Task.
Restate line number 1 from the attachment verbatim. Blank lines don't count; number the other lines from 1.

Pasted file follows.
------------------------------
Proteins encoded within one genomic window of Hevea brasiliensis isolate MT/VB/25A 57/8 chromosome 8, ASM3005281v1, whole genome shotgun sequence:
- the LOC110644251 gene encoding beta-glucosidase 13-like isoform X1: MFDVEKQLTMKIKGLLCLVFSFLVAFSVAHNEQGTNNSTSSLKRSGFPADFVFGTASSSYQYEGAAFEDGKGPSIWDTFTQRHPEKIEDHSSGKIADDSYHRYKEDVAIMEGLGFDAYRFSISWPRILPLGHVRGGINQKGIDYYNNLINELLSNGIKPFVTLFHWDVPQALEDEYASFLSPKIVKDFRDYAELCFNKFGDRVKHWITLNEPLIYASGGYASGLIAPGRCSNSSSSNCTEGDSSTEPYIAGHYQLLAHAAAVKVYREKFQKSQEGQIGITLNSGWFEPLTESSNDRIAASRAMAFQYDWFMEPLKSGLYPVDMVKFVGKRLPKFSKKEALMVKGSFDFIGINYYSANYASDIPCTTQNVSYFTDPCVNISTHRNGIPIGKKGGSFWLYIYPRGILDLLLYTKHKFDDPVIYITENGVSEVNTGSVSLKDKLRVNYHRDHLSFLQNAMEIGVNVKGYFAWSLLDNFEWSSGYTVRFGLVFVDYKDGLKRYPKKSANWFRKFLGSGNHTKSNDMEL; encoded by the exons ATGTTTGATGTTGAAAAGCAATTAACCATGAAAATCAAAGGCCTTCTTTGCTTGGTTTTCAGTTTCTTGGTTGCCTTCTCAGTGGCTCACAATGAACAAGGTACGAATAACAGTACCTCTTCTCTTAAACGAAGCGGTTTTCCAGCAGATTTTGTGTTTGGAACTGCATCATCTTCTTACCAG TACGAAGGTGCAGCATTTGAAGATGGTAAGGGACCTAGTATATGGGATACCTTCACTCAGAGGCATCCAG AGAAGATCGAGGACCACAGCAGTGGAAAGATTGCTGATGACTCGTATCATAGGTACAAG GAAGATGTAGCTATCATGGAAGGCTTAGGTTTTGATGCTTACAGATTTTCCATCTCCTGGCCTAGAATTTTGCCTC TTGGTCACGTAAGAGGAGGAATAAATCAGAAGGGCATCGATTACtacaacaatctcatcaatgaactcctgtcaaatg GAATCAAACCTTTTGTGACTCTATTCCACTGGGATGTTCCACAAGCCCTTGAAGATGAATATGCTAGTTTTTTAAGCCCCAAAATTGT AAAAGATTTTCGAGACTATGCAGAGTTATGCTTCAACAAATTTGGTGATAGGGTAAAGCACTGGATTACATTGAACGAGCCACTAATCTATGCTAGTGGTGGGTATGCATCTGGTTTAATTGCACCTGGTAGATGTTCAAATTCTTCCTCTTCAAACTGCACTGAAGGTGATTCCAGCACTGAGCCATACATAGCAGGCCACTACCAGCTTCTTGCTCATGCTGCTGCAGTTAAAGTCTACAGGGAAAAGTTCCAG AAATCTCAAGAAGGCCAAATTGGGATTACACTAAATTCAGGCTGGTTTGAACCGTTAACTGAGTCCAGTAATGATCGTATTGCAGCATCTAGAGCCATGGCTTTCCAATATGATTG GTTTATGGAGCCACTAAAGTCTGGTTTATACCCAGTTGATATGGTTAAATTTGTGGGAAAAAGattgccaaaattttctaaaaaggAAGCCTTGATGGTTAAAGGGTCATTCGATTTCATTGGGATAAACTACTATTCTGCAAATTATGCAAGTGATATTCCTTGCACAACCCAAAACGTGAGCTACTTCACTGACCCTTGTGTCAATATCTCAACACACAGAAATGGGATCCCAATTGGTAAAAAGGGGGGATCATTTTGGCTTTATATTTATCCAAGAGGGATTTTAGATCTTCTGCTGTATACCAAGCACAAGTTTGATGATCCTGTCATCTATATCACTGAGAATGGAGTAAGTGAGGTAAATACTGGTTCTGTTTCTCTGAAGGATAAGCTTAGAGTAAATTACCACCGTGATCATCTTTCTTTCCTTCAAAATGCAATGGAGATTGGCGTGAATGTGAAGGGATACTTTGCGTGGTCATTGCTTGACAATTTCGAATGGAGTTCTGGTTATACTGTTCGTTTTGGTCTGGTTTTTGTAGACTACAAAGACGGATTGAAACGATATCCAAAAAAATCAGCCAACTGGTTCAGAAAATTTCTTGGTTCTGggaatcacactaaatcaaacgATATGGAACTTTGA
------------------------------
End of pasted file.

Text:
Proteins encoded within one genomic window of Hevea brasiliensis isolate MT/VB/25A 57/8 chromosome 8, ASM3005281v1, whole genome shotgun sequence: